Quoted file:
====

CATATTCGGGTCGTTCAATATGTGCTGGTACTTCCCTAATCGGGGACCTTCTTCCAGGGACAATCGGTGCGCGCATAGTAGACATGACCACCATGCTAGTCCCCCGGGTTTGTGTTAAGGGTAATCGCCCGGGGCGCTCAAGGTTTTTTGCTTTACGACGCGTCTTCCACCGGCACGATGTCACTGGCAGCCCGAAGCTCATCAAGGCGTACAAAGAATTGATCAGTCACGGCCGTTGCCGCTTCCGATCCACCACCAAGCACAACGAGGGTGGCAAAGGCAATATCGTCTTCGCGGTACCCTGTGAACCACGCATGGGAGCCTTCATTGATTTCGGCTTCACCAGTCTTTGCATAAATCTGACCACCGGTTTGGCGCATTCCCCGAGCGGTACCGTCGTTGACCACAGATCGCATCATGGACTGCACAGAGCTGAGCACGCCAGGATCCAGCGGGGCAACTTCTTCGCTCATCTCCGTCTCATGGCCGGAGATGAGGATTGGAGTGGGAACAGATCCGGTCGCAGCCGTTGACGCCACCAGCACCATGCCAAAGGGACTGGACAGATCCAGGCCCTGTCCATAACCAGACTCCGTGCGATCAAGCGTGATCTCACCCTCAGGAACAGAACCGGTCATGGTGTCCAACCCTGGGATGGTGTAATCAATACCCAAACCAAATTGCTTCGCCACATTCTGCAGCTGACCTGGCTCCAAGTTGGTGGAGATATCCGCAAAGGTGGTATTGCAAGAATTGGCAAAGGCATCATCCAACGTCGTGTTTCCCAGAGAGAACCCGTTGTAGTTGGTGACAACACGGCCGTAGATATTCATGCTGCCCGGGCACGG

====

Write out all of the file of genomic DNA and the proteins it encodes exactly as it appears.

CATATTCGGGTCGTTCAATATGTGCTGGTACTTCCCTAATCGGGGACCTTCTTCCAGGGACAATCGGTGCGCGCATAGTAGACATGACCACCATGCTAGTCCCCCGGGTTTGTGTTAAGGGTAATCGCCCGGGGCGCTCAAGGTTTTTTGCTTTACGACGCGTCTTCCACCGGCACGATGTCACTGGCAGCCCGAAGCTCATCAAGGCGTACAAAGAATTGATCAGTCACGGCCGTTGCCGCTTCCGATCCACCACCAAGCACAACGAGGGTGGCAAAGGCAATATCGTCTTCGCGGTACCCTGTGAACCACGCATGGGAGCCTTCATTGATTTCGGCTTCACCAGTCTTTGCATAAATCTGACCACCGGTTTGGCGCATTCCCCGAGCGGTACCGTCGTTGACCACAGATCGCATCATGGACTGCACAGAGCTGAGCACGCCAGGATCCAGCGGGGCAACTTCTTCGCTCATCTCCGTCTCATGGCCGGAGATGAGGATTGGAGTGGGAACAGATCCGGTCGCAGCCGTTGACGCCACCAGCACCATGCCAAAGGGACTGGACAGATCCAGGCCCTGTCCATAACCAGACTCCGTGCGATCAAGCGTGATCTCACCCTCAGGAACAGAACCGGTCATGGTGTCCAACCCTGGGATGGTGTAATCAATACCCAAACCAAATTGCTTCGCCACATTCTGCAGCTGACCTGGCTCCAAGTTGGTGGAGATATCCGCAAAGGTGGTATTGCAAGAATTGGCAAAGGCATCATCCAACGTCGTGTTTCCCAGAGAGAACCCGTTGTAGTTGGTGACAACACGGCCGTAGATATTCATGCTGCCCGGGCACGG